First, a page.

Jacky Green is an activist.  Born in 1953 on the property in the Northern Territory where his father worked as a station-hand, he has spent most of his adult life fighting for land rights – and that is the theme of his painting Heart of our Country.  The composition depicts the ravages of mining machinery moving onto his land, re-activating the memory of colonial invasion.  Consistent with the subject matter, the balance of the composition is precarious: the movement from right to left dramatizes the loss of self-determination and the destruction of a traditional way of life.

The key symbol is the inverted heart at the centre of the composition.  Positioned at a crossroads, it outlines a contested territory. A group of Aboriginals are performing a traditional ceremony upon it and within it.  The Garawa (brown), Gudanji (yellow), Mara (black and red) and Yanyuwa (red) peoples are all indigenous to the Borroloola region, with a representative from each seated in a line within the heart, singing while the others dance.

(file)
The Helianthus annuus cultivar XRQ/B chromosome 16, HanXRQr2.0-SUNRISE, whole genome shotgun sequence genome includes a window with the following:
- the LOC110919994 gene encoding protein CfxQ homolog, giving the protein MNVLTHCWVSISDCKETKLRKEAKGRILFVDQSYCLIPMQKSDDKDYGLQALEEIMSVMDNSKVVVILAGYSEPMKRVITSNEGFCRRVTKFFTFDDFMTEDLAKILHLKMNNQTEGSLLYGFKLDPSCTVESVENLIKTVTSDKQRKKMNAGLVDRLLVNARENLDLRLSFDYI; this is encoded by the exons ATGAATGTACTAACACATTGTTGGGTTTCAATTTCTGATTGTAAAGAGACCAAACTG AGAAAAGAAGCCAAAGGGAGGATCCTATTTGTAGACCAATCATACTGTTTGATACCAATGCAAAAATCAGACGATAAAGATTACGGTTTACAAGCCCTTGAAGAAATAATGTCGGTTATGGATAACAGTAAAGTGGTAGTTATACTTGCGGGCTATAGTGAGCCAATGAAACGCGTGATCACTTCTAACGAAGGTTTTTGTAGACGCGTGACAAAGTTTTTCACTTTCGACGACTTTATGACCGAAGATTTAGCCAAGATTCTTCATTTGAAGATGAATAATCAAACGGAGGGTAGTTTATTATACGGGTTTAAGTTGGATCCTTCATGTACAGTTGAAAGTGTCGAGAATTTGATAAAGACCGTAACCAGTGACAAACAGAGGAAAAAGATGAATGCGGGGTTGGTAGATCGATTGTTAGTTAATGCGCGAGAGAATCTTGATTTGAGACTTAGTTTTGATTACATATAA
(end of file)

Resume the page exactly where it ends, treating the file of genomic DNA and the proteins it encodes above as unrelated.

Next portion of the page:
It is through song and dance that ancestral lore and cultural knowledge are passed – that is at the heart of indigenous society.  Life, like the heart, has been turned upside-down by the incursion of Europeans and their profit-driven ambition.  Colour is a key to the composition, defining three juxtaposed zones: a remembered idyll of the nomadic past, the beleaguered present, and a threat of technological annihilation.

Image: Heart of our country, 2013 acrylic on canvas 660 x 845 x 30mm
Australian National University Collection

Updated:  1 May 2017/ Responsible Officer:  DHG Director/ Page Contact:  Drill Hall Gallery